How to Make a React Library System using Firestore #2

How to Make a React Library System using Firestore #2

Part 2: Integrating Firestore - Add and update books into the library

Welcome back to Part 2 of How to Make a React Library System using Firestore. In the previous article, we learned the basics of Firestore and how to configure it to a React app.

In this part, we will learn how to retrieve, add and delete data from our Firestore database to complete our Library app.

This tutorial will be implementing Firebase v9.

Side Note: 4 Articles in 4 Weeks!

Before we get started, I would like to quickly share that Hashnode is having a writeathon challenge: 4 Articles in 4 Weeks! Read more about it here.

It is always fun to do these challenges as a community. If you are a new blogger, I highly recommend doing this challenge for fun and to get you started developing good writing habits!

Step 1: addBook function

Recall that by the end of Part 1, we have created simple text fields and a button to add a new book into our Firestore database.


Now let's create the addBook function to add the book data provided by the user to our Firestore database.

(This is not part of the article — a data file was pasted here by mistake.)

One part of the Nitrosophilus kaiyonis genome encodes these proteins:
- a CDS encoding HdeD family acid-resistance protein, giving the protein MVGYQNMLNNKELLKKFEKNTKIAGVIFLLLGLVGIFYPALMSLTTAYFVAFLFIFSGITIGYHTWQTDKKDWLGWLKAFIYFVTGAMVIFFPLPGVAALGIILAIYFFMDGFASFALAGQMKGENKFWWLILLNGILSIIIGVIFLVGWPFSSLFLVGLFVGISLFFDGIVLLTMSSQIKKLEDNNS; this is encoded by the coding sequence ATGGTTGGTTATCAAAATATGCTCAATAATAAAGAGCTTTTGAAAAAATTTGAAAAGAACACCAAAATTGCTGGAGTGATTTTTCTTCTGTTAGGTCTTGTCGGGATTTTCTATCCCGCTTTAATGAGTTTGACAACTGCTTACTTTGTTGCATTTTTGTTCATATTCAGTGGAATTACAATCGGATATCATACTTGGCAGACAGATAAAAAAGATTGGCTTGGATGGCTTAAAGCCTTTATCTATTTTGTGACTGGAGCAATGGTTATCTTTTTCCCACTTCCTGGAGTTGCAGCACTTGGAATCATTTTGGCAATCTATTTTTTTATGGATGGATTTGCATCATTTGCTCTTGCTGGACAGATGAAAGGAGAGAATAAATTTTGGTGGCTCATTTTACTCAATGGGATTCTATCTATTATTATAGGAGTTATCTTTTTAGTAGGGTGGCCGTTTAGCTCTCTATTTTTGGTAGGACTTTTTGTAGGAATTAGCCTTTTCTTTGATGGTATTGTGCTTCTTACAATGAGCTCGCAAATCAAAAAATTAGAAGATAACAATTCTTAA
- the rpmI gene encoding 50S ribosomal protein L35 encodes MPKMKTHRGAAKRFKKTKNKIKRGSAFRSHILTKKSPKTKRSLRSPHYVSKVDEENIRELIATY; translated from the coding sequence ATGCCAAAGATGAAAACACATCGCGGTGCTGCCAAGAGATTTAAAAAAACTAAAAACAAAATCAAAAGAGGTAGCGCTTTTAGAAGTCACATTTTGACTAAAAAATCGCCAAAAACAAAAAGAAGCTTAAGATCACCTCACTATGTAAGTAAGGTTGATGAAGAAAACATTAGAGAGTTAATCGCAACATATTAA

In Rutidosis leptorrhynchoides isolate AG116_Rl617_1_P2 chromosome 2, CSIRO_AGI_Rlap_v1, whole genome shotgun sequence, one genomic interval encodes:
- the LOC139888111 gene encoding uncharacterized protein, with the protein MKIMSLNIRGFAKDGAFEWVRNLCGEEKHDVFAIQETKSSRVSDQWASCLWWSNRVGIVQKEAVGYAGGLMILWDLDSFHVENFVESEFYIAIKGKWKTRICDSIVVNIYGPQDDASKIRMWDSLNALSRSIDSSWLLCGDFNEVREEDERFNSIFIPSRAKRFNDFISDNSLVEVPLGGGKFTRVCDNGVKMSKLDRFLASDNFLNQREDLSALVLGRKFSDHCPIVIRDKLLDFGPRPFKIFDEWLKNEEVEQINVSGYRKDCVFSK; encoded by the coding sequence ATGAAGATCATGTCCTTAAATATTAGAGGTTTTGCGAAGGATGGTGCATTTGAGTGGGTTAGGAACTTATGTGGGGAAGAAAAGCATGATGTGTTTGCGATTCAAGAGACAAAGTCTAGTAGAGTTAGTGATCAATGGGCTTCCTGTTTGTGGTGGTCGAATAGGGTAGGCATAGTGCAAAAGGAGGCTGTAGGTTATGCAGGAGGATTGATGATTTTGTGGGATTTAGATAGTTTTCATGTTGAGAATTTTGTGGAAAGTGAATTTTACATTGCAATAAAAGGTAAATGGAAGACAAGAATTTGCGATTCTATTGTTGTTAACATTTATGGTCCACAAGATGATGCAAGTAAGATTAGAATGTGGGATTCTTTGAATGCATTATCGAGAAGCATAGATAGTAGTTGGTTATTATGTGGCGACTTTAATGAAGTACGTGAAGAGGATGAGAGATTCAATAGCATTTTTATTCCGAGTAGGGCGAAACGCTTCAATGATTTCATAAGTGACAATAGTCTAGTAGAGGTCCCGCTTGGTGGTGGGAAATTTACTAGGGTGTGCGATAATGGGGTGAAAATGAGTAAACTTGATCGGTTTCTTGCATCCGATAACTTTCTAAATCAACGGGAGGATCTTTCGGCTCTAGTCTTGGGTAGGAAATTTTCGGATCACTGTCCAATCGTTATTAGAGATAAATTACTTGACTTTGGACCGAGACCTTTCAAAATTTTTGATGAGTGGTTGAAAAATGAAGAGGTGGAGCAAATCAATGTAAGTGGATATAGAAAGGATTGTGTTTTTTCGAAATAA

In App.jsx, let's first import our database from config.js and 2 Firestore functions: collection and addDoc.

import { db } from "./config.js";
import { doc, setDoc } from "firebase/firestore";
  • doc: gets a reference to the document, if it doesn't exist, it will create a new collection and document with the provided name
  • setDoc: given a document reference, writes the provided data to it

To add the provided title, author and quantity data to a collection called "books", our addBook function will be as follows:

 const addBook = async () => {
    if (title !== "" && author !== "" && quantity !== "") {
      try {
        //add book data to collection called books
        await setDoc(doc(db, "books", title), {
        //clear text fields
        alert("A new book has been added to the library!");
      } catch (e) {
        console.error("Error adding document: ", e);
    } else alert("Missing fields");

Then, we can add this function in the onClick handler of our 'Add Book' button:

<Button variant="contained" onClick={addBook}>
   Add Book

Let's Test!

We can simulate a simple test to check if we can add data to our Firestore database. book.gif

Once we added data from our app, if we check our database, we should see that the data has been properly added.


Step 2: getBooks function

Next, our app should get all the book data from the database and display it in the table below the add book fields.

Recall that in Part 1, we have a Books.jsx component to show our table using mock data.

export default function Books() {
  // Mock data
  const rows = [
      title: "The Hunger Games",
      author: "Suzanne Collins",
      quantity: 3,
  return (
    <TableContainer component={Paper}>
      <Table sx={{ minWidth: 750 }} aria-label="simple table">
          {, index) => (